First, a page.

After the success of giving parents plotlines in the OC, Schwartz has hit back with a vengeance by resurrecting all of the OC parental personalities (I won't delve into details but it's more than obvious as soon as they are introduced who they resemble, for example bohemian one-hit-wonder rock star Dad, who's full to the brim with sarcastic witticisms that make him such a lovable character that at times you want to see collide with some kind of sharp implement in a hilarious kitchen accident…the cockwipe). The youth of New York live in a strange and slightly frightening world whereby they all appear incredibly chummy with their parents, and even the parents of their friends to add a greater sense of farce. This sense of friendship may also be enforced by the fact all of the actors playing adult figures look about five years older than any of their 'teenage' co-stars.

Similarly again to The OC the show is packed with popular music of the times which will no doubt instantly date the show, whereas The OC did it with a suitable mix of unknown bands. Schwartz love of California band Rooney is still intact and though they don’t have an entire episode written for them they can be heard at many an Upper East-Side New York party…that and Justin Timberlake. It’s possible that the characters are in desperate need of some new records to listen to.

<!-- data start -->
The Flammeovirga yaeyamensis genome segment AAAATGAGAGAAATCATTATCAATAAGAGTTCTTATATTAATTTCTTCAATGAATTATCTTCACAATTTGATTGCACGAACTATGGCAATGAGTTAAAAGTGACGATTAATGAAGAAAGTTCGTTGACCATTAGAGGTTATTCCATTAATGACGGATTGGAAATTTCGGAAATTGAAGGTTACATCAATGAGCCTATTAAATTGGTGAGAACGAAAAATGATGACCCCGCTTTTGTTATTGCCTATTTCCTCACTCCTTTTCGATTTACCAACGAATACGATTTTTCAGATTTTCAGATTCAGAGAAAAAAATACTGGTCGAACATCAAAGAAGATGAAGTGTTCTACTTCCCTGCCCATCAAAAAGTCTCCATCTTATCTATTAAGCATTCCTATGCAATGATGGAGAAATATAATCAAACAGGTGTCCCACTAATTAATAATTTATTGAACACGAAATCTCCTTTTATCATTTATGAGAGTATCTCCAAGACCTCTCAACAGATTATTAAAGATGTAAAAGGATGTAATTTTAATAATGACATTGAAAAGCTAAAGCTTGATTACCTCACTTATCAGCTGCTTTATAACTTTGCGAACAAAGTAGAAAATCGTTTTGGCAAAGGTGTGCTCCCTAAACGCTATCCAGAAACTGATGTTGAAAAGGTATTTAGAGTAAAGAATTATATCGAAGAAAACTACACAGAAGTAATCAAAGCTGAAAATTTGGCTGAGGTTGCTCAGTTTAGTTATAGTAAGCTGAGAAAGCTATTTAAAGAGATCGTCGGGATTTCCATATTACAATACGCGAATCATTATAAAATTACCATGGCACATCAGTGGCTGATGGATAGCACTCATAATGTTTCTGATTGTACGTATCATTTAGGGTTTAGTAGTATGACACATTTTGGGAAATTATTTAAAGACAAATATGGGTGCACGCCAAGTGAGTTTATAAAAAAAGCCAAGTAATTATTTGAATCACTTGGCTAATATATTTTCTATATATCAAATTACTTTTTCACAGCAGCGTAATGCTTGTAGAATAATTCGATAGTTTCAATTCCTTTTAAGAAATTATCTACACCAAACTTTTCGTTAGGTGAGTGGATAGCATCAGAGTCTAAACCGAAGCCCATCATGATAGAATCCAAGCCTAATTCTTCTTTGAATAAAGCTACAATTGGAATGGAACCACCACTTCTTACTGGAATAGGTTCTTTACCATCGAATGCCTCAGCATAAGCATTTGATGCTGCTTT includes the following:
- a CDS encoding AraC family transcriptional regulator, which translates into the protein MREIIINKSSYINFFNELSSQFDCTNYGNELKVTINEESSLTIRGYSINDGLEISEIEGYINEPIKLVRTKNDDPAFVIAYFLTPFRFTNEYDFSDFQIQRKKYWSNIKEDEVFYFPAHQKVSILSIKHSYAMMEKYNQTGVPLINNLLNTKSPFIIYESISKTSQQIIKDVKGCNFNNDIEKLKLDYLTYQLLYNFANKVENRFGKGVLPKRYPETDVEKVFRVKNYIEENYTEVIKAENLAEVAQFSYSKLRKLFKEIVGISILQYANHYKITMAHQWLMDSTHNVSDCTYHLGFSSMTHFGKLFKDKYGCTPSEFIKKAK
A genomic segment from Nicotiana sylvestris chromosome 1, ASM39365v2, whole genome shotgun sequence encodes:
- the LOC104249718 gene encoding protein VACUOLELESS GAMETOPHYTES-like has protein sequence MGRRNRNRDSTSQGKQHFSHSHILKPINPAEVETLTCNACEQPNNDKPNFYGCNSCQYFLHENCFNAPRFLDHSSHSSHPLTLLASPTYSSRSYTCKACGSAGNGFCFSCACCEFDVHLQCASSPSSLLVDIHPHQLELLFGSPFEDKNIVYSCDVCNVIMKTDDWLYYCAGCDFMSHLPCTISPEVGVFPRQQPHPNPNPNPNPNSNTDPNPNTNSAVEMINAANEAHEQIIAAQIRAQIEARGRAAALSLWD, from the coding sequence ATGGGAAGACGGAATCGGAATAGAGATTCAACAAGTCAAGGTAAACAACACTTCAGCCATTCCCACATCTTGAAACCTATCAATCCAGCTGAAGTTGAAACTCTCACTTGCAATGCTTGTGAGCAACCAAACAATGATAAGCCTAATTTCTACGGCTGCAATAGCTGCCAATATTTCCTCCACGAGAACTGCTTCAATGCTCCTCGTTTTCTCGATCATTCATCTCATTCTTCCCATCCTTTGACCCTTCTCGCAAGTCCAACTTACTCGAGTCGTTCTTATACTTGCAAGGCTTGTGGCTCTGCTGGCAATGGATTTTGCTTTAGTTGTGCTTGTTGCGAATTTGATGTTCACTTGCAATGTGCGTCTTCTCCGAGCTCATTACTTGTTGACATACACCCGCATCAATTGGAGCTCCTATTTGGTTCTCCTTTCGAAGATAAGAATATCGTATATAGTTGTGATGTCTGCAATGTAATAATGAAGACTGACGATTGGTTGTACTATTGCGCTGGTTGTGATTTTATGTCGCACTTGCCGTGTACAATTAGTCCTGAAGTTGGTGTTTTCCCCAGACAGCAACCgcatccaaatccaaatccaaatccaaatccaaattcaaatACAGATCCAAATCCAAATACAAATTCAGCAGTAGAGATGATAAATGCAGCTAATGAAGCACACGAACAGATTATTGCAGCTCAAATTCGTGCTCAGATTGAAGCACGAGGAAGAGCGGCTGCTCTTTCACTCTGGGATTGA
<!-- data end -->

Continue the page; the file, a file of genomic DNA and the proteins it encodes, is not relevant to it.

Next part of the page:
Overall I find it ridiculous that some cretins believe this show to be better than The OC. If anything it’s an exact replica, except its set in New York rather than California, where the acting is worse, the characters more annoying, the plotlines more repetitive, and the incentive for me to slit my own wrists greater. An even more important problem with the show is that despite the fact it’s ridden with flaws that will make you laugh out loud at your television before throwing a brick through it; you’ll find yourself unable to stop watching. After seeing the thirteen episodes that have been aired (production now halted due to the WGA writers strike) you will want more and it’s something inescapable…though better this than Chad Michael Murray’s escapades in One Tree Hill also on The CW network. Knowing that the show’s target audience is fifteen year old girls perhaps this review should be more lenient, but Gossip Girl really is shit. However it holds an indefinable redeeming and addictive factor that makes it ‘The Shit’.

The show has yet to be imported to UK screens so time to hit the torrent sites…